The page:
CHARLOTTE — Phil Mickelson and Nick Watney share a one-shot lead entering the final round of the 11th annual Wells Fargo Championship at Quail Hollow Club.
It’s a good position to be in, considering the expected inclement weather Sunday. But it could have been much better.
A series of shockingly amateurish errors that included a semi-shank, shot out of bounds and a felled spectator over the final four holes kept either player from taking a sizable lead over the rest of the field entering Sunday’s scheduled final round.
“It was some poor play coming down the stretch,” Mickelson said. “I was leaking oil.”
The duo is one shot ahead of George McNeill, who had his own issues down the stretch with two bogeys in the final four holes including the 18th, and two shots ahead of six players. They are Lee Westwood, Derek Ernst, John Senden, Ryan Moore, David Lynn and Charlotte resident Robert Karlsson.
Senden, Moore and Karlsson lifted themselves into contention with rounds of 67, 68 and 69, respectively, and Lynn birdied the final two holes with a chip-in and 13-foot putt for a 71. Five players, including world No. 2 Rory McIlroy, are just three shots back in a tie for 10th.
“You look at the scoreboard and there are a lot of really good players now two or three shots back,” Watney said. “Obviously you’d like to have as much distance as possible. … But big picture, I’m tied for the lead and I would have taken that on Thursday morning.”
The rest of the field may not have an opportunity to catch the leaders.
The weather could have more of an impact on the tournament Sunday than any player.
Sunday’s forecast calls for consistent rain throughout much of the day, especially in the afternoon, and winds of 15-20 mph with gusts up to 30 mph.
“It’s going to be a fun day, kind of like a British Open versus a Wells Fargo,” McNeill said, “but I guess we’ll get out there and figure it out when we get there.”
Because of the expected rain, tee times have been moved up to between 6:45 and 8:45 a.m. Sunday and players will tee off in threesomes. If half of the field completes the round, it stands and must be completed in full, regardless of how long that takes. Rain is expected to continue throughout Sunday and into Monday.
Green conditions – some putting surfaces have areas without grass that could become muddy – could force the hand of rules officials and expedite a suspension of play or a playoff for the title between Mickelson and Watney. “I don’t think we want to play these greens when they’re really wet,” Westwood said.
Mickelson was playing the final couple holes with a possible playoff in mind, and managed to save par with a 7-foot putt on the 18th green to maintain a share of the lead.
“I was grinding it out down the stretch because there is a high likelihood that we don’t play tomorrow,” Mickelson said. “It was important that I made the putt on the last hole to be tied for the lead because if that last round is rained out at least I still have a chance.”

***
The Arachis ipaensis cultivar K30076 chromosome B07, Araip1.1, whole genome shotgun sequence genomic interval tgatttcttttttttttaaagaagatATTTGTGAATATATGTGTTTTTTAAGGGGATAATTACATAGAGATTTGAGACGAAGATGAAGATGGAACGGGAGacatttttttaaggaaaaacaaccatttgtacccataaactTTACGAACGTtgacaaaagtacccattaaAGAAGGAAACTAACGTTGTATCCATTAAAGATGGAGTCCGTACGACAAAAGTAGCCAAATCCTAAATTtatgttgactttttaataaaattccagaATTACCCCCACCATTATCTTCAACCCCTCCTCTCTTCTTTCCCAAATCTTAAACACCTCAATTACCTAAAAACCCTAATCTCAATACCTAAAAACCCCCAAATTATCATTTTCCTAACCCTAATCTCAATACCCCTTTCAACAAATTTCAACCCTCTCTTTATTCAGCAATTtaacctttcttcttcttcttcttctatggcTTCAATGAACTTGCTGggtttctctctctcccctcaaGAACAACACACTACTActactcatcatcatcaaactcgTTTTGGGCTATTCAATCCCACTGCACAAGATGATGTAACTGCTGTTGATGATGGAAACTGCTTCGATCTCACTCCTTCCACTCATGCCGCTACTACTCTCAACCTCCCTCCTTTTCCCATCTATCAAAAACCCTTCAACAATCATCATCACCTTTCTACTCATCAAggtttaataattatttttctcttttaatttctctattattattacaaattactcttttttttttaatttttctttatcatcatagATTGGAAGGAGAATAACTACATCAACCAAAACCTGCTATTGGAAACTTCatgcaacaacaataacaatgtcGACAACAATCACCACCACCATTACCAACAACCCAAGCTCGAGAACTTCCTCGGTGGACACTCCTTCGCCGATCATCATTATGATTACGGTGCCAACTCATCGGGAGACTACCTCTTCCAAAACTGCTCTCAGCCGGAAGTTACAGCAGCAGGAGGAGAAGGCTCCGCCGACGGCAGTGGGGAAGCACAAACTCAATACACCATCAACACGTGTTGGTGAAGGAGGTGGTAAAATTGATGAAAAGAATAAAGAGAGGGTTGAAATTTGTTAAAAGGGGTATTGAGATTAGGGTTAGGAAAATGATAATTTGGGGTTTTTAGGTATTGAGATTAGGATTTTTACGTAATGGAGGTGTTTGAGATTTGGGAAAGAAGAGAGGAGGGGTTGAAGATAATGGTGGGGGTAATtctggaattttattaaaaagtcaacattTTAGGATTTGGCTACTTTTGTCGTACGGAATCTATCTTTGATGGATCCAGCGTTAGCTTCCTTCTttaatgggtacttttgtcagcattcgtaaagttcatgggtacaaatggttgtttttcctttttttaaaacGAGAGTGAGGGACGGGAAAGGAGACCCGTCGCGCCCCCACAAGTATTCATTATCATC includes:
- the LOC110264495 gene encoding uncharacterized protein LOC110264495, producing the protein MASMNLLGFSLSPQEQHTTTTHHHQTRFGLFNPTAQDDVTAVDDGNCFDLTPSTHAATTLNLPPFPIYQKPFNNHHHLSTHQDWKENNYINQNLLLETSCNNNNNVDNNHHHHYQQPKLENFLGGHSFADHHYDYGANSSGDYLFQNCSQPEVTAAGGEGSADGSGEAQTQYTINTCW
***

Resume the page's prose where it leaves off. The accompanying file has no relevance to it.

Maintaining a share of the lead didn’t come easy for either player.
Befitting scenes from “Caddyshack” rather than a $6.7 million PGA Tour event, Mickelson and Watney gave many in the field reason to head to Quail Hollow on Sunday morning with hope. They dropped a combined five shots to par over the final four holes.
With a one-shot lead at 11 under on the par-5 15th, Mickelson, who is seeking his 42nd PGA Tour win, hooked a drive that came to rest on a down slope on the edge of the rough less than a foot off the cart path.
He attempted to cut a 3-wood around a small tree in his path but it sailed out of bounds to the right. Mickelson dropped near the cart path and pulled off the same shot with his second attempt using a driver, but he missed a 6-foot bogey putt to make double bogey and drop a shot behind Watney.
On the par-4 16th, Mickelson hit a female spectator in the head and knocked her to the ground to the right of the green with an 8-iron from the fairway and the ball bounded down a hill onto a tee that was previously used for the 17th hole. He needed two chips to reach the green and made bogey.
“The second shot [on 15] should not have been a problem. It was a very easy lie to hit the shot I wanted to,” Mickelson said. “… That was a big mistake, and following it with a bogey and pulling it to the right and hurting that lady, that just wasn’t good.”
Watney played the front nine 1 under and birdied holes 10 and 11 to reach 10 under. But after waiting more than 20 minutes on the 17th tee box with groups bunched up, the five-time PGA Tour winner shanked his 6-iron tee shot and still had 80 yards to the hole on a side hill lie near the cart path with the ball above his feet.
He came up short of the green with the wedge, chipped to 7 feet and missed the putt to make a double bogey.
“It was just a disaster of a hole,” Watney said. “I don’t know what happened to be honest. I haven’t done that for a really, really long time. I can’t remember the last time I did that in a tournament, so it was a bit unsettling.
“… If I have any chance of playing well tomorrow, I’m going to need to get past it and come out ready to go or else I’m going to get run over.”
McNeill, meanwhile, realized he was suddenly in the lead while facing a 16-foot par putt on the 18th green, which he missed. He remains in the final group because the field is playing in threesomes.
“I didn’t even know until I was standing on 18 green and looked up and I’m like, ‘Oh wow, I’m tied for the lead,’ ” said McNeill, who has two PGA Tour wins. “Obviously I don’t want to make bogey there and drop out, but if we get to play tomorrow I’ll hopefully get that shot back.”
Contact ALAN BLONDIN at 626-0284.